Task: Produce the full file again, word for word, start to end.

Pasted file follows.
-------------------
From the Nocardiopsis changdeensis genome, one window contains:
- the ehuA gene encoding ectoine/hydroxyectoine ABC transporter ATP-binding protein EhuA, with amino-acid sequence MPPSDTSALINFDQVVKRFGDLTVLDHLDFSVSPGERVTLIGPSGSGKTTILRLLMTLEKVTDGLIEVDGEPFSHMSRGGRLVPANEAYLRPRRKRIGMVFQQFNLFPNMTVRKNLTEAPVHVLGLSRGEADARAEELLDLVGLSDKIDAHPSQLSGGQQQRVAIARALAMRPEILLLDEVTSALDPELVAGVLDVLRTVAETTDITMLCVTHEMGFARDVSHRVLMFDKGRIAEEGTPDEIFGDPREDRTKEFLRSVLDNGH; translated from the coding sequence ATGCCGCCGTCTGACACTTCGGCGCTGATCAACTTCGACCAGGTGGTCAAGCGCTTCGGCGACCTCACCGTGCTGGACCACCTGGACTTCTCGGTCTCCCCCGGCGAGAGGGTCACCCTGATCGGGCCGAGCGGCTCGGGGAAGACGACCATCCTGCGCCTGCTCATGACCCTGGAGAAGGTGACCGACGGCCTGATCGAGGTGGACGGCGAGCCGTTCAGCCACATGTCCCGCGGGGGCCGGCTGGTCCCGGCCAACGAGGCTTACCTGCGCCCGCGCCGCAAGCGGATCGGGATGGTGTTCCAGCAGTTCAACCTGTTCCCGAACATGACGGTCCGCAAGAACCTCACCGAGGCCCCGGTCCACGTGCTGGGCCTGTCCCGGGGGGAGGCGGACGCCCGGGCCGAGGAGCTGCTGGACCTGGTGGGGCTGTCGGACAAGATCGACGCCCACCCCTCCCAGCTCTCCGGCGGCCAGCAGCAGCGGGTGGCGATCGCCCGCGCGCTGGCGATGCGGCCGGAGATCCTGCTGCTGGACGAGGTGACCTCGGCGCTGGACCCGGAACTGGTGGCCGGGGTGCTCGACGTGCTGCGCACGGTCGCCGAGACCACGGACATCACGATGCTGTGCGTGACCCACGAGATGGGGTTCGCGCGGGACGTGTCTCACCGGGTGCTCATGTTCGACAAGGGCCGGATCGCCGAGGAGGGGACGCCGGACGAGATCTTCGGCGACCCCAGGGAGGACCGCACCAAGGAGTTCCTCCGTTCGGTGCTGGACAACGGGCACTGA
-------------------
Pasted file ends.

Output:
From the Nocardiopsis changdeensis genome, one window contains:
- the ehuA gene encoding ectoine/hydroxyectoine ABC transporter ATP-binding protein EhuA, with amino-acid sequence MPPSDTSALINFDQVVKRFGDLTVLDHLDFSVSPGERVTLIGPSGSGKTTILRLLMTLEKVTDGLIEVDGEPFSHMSRGGRLVPANEAYLRPRRKRIGMVFQQFNLFPNMTVRKNLTEAPVHVLGLSRGEADARAEELLDLVGLSDKIDAHPSQLSGGQQQRVAIARALAMRPEILLLDEVTSALDPELVAGVLDVLRTVAETTDITMLCVTHEMGFARDVSHRVLMFDKGRIAEEGTPDEIFGDPREDRTKEFLRSVLDNGH; translated from the coding sequence ATGCCGCCGTCTGACACTTCGGCGCTGATCAACTTCGACCAGGTGGTCAAGCGCTTCGGCGACCTCACCGTGCTGGACCACCTGGACTTCTCGGTCTCCCCCGGCGAGAGGGTCACCCTGATCGGGCCGAGCGGCTCGGGGAAGACGACCATCCTGCGCCTGCTCATGACCCTGGAGAAGGTGACCGACGGCCTGATCGAGGTGGACGGCGAGCCGTTCAGCCACATGTCCCGCGGGGGCCGGCTGGTCCCGGCCAACGAGGCTTACCTGCGCCCGCGCCGCAAGCGGATCGGGATGGTGTTCCAGCAGTTCAACCTGTTCCCGAACATGACGGTCCGCAAGAACCTCACCGAGGCCCCGGTCCACGTGCTGGGCCTGTCCCGGGGGGAGGCGGACGCCCGGGCCGAGGAGCTGCTGGACCTGGTGGGGCTGTCGGACAAGATCGACGCCCACCCCTCCCAGCTCTCCGGCGGCCAGCAGCAGCGGGTGGCGATCGCCCGCGCGCTGGCGATGCGGCCGGAGATCCTGCTGCTGGACGAGGTGACCTCGGCGCTGGACCCGGAACTGGTGGCCGGGGTGCTCGACGTGCTGCGCACGGTCGCCGAGACCACGGACATCACGATGCTGTGCGTGACCCACGAGATGGGGTTCGCGCGGGACGTGTCTCACCGGGTGCTCATGTTCGACAAGGGCCGGATCGCCGAGGAGGGGACGCCGGACGAGATCTTCGGCGACCCCAGGGAGGACCGCACCAAGGAGTTCCTCCGTTCGGTGCTGGACAACGGGCACTGA